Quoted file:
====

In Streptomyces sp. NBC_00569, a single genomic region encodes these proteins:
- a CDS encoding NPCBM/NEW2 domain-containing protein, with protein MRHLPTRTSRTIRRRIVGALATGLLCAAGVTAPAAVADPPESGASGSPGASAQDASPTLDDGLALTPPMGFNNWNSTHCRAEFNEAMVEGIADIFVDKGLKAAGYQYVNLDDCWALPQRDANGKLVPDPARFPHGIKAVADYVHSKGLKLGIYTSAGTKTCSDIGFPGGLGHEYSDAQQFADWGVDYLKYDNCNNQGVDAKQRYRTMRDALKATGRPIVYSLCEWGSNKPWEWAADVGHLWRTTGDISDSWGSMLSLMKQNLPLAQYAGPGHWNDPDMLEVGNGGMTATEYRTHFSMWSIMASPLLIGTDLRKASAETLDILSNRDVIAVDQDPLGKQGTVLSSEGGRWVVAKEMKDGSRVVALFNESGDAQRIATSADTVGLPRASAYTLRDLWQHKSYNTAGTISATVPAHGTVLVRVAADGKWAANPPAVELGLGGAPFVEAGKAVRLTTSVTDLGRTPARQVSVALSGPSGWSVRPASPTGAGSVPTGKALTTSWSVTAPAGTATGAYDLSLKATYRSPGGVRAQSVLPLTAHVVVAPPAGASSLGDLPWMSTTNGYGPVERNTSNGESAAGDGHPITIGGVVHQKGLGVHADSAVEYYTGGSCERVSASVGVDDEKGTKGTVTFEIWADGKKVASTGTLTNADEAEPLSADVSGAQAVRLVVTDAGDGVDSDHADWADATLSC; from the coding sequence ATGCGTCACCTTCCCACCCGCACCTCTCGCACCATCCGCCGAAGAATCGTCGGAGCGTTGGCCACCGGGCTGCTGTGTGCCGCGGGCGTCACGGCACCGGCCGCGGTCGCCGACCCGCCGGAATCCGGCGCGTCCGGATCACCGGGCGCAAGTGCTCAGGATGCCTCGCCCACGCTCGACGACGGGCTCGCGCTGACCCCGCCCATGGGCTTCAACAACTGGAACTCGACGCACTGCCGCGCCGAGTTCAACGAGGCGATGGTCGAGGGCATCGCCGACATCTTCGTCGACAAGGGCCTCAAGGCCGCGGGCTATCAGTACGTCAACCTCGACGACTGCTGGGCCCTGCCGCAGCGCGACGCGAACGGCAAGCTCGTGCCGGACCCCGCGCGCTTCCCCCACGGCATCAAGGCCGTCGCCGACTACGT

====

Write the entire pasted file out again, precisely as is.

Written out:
In Streptomyces sp. NBC_00569, a single genomic region encodes these proteins:
- a CDS encoding NPCBM/NEW2 domain-containing protein, with protein MRHLPTRTSRTIRRRIVGALATGLLCAAGVTAPAAVADPPESGASGSPGASAQDASPTLDDGLALTPPMGFNNWNSTHCRAEFNEAMVEGIADIFVDKGLKAAGYQYVNLDDCWALPQRDANGKLVPDPARFPHGIKAVADYVHSKGLKLGIYTSAGTKTCSDIGFPGGLGHEYSDAQQFADWGVDYLKYDNCNNQGVDAKQRYRTMRDALKATGRPIVYSLCEWGSNKPWEWAADVGHLWRTTGDISDSWGSMLSLMKQNLPLAQYAGPGHWNDPDMLEVGNGGMTATEYRTHFSMWSIMASPLLIGTDLRKASAETLDILSNRDVIAVDQDPLGKQGTVLSSEGGRWVVAKEMKDGSRVVALFNESGDAQRIATSADTVGLPRASAYTLRDLWQHKSYNTAGTISATVPAHGTVLVRVAADGKWAANPPAVELGLGGAPFVEAGKAVRLTTSVTDLGRTPARQVSVALSGPSGWSVRPASPTGAGSVPTGKALTTSWSVTAPAGTATGAYDLSLKATYRSPGGVRAQSVLPLTAHVVVAPPAGASSLGDLPWMSTTNGYGPVERNTSNGESAAGDGHPITIGGVVHQKGLGVHADSAVEYYTGGSCERVSASVGVDDEKGTKGTVTFEIWADGKKVASTGTLTNADEAEPLSADVSGAQAVRLVVTDAGDGVDSDHADWADATLSC; from the coding sequence ATGCGTCACCTTCCCACCCGCACCTCTCGCACCATCCGCCGAAGAATCGTCGGAGCGTTGGCCACCGGGCTGCTGTGTGCCGCGGGCGTCACGGCACCGGCCGCGGTCGCCGACCCGCCGGAATCCGGCGCGTCCGGATCACCGGGCGCAAGTGCTCAGGATGCCTCGCCCACGCTCGACGACGGGCTCGCGCTGACCCCGCCCATGGGCTTCAACAACTGGAACTCGACGCACTGCCGCGCCGAGTTCAACGAGGCGATGGTCGAGGGCATCGCCGACATCTTCGTCGACAAGGGCCTCAAGGCCGCGGGCTATCAGTACGTCAACCTCGACGACTGCTGGGCCCTGCCGCAGCGCGACGCGAACGGCAAGCTCGTGCCGGACCCCGCGCGCTTCCCCCACGGCATCAAGGCCGTCGCCGACTACGT